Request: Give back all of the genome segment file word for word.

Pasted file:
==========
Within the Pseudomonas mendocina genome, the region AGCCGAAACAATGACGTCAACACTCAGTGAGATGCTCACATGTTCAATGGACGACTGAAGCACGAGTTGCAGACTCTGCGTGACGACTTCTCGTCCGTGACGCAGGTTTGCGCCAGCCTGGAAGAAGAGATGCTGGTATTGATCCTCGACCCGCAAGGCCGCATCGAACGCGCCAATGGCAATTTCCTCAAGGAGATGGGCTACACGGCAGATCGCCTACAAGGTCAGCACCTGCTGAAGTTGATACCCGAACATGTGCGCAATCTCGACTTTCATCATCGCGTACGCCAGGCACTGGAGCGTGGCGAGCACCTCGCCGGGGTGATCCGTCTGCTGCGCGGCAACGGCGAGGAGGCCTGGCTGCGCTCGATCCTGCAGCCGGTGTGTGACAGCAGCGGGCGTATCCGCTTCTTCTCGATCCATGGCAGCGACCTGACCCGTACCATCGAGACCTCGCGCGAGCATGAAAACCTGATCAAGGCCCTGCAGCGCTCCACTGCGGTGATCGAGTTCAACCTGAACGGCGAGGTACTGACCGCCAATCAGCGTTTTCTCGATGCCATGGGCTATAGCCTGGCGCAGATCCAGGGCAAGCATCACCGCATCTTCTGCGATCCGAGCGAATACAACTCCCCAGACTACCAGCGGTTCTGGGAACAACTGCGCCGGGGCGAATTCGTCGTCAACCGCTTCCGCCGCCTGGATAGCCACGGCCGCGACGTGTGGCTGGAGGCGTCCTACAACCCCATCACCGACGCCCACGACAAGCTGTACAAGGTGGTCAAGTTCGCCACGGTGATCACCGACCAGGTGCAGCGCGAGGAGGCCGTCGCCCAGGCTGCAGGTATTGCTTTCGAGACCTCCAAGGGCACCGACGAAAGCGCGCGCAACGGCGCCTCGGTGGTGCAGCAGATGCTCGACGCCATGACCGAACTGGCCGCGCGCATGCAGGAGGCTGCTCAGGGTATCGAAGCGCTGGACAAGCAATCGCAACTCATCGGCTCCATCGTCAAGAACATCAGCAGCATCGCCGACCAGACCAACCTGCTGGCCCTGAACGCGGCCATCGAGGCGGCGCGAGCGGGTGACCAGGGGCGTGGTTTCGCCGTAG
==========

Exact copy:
Within the Pseudomonas mendocina genome, the region AGCCGAAACAATGACGTCAACACTCAGTGAGATGCTCACATGTTCAATGGACGACTGAAGCACGAGTTGCAGACTCTGCGTGACGACTTCTCGTCCGTGACGCAGGTTTGCGCCAGCCTGGAAGAAGAGATGCTGGTATTGATCCTCGACCCGCAAGGCCGCATCGAACGCGCCAATGGCAATTTCCTCAAGGAGATGGGCTACACGGCAGATCGCCTACAAGGTCAGCACCTGCTGAAGTTGATACCCGAACATGTGCGCAATCTCGACTTTCATCATCGCGTACGCCAGGCACTGGAGCGTGGCGAGCACCTCGCCGGGGTGATCCGTCTGCTGCGCGGCAACGGCGAGGAGGCCTGGCTGCGCTCGATCCTGCAGCCGGTGTGTGACAGCAGCGGGCGTATCCGCTTCTTCTCGATCCATGGCAGCGACCTGACCCGTACCATCGAGACCTCGCGCGAGCATGAAAACCTGATCAAGGCCCTGCAGCGCTCCACTGCGGTGATCGAGTTCAACCTGAACGGCGAGGTACTGACCGCCAATCAGCGTTTTCTCGATGCCATGGGCTATAGCCTGGCGCAGATCCAGGGCAAGCATCACCGCATCTTCTGCGATCCGAGCGAATACAACTCCCCAGACTACCAGCGGTTCTGGGAACAACTGCGCCGGGGCGAATTCGTCGTCAACCGCTTCCGCCGCCTGGATAGCCACGGCCGCGACGTGTGGCTGGAGGCGTCCTACAACCCCATCACCGACGCCCACGACAAGCTGTACAAGGTGGTCAAGTTCGCCACGGTGATCACCGACCAGGTGCAGCGCGAGGAGGCCGTCGCCCAGGCTGCAGGTATTGCTTTCGAGACCTCCAAGGGCACCGACGAAAGCGCGCGCAACGGCGCCTCGGTGGTGCAGCAGATGCTCGACGCCATGACCGAACTGGCCGCGCGCATGCAGGAGGCTGCTCAGGGTATCGAAGCGCTGGACAAGCAATCGCAACTCATCGGCTCCATCGTCAAGAACATCAGCAGCATCGCCGACCAGACCAACCTGCTGGCCCTGAACGCGGCCATCGAGGCGGCGCGAGCGGGTGACCAGGGGCGTGGTTTCGCCGTAG